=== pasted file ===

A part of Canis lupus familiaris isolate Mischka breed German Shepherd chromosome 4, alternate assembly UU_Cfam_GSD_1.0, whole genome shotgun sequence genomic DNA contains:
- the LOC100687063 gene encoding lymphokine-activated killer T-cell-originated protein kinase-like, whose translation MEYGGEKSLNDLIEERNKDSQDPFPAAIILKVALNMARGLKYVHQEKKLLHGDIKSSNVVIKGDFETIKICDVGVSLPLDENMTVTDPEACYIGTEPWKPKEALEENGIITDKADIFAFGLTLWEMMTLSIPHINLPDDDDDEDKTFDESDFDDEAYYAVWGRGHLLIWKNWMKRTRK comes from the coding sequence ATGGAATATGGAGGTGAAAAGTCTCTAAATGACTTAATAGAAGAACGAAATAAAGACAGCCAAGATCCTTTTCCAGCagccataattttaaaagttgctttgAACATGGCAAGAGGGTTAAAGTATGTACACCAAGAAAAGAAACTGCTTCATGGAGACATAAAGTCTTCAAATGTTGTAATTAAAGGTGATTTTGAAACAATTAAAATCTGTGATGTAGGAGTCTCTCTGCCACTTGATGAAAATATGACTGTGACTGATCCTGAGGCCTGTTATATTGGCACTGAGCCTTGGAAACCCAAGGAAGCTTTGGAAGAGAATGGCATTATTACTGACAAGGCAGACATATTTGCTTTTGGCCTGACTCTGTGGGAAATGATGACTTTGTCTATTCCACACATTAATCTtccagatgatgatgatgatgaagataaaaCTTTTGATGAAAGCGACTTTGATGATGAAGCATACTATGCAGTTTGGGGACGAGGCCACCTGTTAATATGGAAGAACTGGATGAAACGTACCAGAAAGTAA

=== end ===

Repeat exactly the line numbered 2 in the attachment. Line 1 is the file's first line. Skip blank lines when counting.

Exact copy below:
- the LOC100687063 gene encoding lymphokine-activated killer T-cell-originated protein kinase-like, whose translation MEYGGEKSLNDLIEERNKDSQDPFPAAIILKVALNMARGLKYVHQEKKLLHGDIKSSNVVIKGDFETIKICDVGVSLPLDENMTVTDPEACYIGTEPWKPKEALEENGIITDKADIFAFGLTLWEMMTLSIPHINLPDDDDDEDKTFDESDFDDEAYYAVWGRGHLLIWKNWMKRTRK comes from the coding sequence ATGGAATATGGAGGTGAAAAGTCTCTAAATGACTTAATAGAAGAACGAAATAAAGACAGCCAAGATCCTTTTCCAGCagccataattttaaaagttgctttgAACATGGCAAGAGGGTTAAAGTATGTACACCAAGAAAAGAAACTGCTTCATGGAGACATAAAGTCTTCAAATGTTGTAATTAAAGGTGATTTTGAAACAATTAAAATCTGTGATGTAGGAGTCTCTCTGCCACTTGATGAAAATATGACTGTGACTGATCCTGAGGCCTGTTATATTGGCACTGAGCCTTGGAAACCCAAGGAAGCTTTGGAAGAGAATGGCATTATTACTGACAAGGCAGACATATTTGCTTTTGGCCTGACTCTGTGGGAAATGATGACTTTGTCTATTCCACACATTAATCTtccagatgatgatgatgatgaagataaaaCTTTTGATGAAAGCGACTTTGATGATGAAGCATACTATGCAGTTTGGGGACGAGGCCACCTGTTAATATGGAAGAACTGGATGAAACGTACCAGAAAGTAA